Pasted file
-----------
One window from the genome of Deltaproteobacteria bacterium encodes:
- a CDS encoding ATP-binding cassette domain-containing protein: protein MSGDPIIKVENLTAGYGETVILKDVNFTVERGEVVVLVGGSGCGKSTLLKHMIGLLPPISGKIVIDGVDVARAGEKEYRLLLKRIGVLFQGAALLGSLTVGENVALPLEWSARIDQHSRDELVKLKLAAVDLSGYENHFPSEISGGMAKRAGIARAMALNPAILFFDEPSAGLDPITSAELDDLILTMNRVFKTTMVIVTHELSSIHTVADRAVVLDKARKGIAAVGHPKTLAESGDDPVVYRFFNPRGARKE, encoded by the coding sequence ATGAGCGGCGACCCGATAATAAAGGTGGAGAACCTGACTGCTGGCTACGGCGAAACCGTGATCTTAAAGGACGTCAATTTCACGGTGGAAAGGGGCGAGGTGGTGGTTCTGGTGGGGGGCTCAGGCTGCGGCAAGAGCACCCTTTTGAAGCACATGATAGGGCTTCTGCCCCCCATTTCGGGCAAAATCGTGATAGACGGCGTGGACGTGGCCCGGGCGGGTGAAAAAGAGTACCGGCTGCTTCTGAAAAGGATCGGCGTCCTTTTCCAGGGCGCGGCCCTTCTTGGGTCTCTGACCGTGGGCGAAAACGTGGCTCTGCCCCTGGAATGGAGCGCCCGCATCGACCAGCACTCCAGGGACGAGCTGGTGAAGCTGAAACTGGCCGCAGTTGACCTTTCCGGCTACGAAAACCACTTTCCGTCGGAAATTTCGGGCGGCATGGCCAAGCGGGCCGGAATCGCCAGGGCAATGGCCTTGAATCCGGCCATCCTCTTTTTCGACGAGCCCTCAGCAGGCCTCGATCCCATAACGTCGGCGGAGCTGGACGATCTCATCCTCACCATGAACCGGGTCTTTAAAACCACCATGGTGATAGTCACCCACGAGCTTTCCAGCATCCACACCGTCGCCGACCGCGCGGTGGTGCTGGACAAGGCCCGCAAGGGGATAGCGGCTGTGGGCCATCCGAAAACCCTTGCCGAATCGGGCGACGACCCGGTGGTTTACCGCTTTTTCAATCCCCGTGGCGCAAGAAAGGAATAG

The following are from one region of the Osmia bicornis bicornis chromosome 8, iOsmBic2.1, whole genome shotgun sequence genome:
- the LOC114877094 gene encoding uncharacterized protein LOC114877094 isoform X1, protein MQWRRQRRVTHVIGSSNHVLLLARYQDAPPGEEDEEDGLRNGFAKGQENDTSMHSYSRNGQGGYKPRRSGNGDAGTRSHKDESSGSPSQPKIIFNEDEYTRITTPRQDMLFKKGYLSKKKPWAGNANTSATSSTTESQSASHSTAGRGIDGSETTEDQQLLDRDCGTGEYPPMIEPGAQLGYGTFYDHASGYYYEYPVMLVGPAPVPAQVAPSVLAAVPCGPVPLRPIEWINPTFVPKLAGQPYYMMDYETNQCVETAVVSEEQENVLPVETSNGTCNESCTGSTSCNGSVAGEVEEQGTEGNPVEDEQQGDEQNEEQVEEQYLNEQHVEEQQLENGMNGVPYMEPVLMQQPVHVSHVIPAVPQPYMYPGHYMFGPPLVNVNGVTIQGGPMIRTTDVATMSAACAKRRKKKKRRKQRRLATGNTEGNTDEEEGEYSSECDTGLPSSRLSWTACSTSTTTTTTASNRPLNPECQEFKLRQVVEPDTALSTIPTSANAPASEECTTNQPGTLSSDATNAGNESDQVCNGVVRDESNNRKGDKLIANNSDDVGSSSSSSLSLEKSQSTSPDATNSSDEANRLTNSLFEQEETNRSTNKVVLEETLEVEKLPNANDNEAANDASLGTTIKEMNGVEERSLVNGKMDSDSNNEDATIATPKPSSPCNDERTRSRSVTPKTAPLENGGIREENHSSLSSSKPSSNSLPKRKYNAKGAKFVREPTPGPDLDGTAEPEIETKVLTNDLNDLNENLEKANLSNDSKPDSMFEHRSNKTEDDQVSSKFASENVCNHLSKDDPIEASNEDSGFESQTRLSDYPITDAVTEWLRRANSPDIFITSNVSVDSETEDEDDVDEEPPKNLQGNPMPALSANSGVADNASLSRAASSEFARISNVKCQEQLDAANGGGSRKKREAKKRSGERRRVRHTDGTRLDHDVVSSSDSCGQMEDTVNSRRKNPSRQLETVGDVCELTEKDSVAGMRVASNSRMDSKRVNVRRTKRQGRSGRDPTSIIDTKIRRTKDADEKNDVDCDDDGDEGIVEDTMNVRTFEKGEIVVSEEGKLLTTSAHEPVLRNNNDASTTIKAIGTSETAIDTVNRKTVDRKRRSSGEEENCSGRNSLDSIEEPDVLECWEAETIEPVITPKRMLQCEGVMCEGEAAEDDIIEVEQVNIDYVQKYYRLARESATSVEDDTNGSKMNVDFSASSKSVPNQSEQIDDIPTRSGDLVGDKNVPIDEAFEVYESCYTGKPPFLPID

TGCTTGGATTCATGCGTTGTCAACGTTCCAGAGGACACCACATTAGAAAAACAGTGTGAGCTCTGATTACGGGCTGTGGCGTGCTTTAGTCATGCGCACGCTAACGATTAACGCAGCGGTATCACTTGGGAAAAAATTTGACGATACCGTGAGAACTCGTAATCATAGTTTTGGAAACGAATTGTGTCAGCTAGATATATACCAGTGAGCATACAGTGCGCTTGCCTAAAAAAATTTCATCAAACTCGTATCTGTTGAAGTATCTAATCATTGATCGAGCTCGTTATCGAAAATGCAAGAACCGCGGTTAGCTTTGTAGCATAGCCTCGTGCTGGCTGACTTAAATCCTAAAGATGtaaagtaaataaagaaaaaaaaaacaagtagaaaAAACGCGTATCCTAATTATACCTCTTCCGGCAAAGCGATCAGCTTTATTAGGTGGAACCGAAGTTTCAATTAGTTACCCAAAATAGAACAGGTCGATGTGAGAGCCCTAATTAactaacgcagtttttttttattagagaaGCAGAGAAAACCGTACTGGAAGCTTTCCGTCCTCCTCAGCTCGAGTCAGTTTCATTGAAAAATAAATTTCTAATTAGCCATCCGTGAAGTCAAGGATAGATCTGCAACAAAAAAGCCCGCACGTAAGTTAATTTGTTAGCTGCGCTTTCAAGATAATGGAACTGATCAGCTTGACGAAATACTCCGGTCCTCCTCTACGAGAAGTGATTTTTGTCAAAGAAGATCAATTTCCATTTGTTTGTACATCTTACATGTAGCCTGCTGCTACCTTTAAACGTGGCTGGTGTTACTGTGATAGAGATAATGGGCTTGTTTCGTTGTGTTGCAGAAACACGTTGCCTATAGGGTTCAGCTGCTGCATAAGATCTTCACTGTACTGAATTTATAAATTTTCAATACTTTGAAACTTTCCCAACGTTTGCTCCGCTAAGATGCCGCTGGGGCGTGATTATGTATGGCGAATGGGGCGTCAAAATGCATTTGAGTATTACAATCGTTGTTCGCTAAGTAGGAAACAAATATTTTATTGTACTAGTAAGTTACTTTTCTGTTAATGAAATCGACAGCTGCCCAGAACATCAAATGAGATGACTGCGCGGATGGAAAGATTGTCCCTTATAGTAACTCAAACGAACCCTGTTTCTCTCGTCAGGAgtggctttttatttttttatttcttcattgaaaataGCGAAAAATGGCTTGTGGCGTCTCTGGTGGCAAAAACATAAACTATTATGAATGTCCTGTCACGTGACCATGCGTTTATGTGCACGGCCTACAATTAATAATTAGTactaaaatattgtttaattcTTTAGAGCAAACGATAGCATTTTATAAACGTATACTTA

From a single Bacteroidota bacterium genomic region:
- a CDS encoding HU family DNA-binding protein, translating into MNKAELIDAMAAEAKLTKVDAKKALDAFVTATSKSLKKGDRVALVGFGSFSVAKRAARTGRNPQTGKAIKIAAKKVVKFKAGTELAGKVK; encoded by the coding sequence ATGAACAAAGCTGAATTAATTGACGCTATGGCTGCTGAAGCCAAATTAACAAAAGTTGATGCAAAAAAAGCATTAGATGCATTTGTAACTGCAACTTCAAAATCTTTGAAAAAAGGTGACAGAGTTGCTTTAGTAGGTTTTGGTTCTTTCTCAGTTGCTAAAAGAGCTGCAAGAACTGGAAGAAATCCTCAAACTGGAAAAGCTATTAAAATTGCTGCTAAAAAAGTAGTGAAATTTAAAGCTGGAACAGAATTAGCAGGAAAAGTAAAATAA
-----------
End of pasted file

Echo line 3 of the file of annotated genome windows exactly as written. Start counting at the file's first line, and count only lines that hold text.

The following are from one region of the Osmia bicornis bicornis chromosome 8, iOsmBic2.1, whole genome shotgun sequence genome: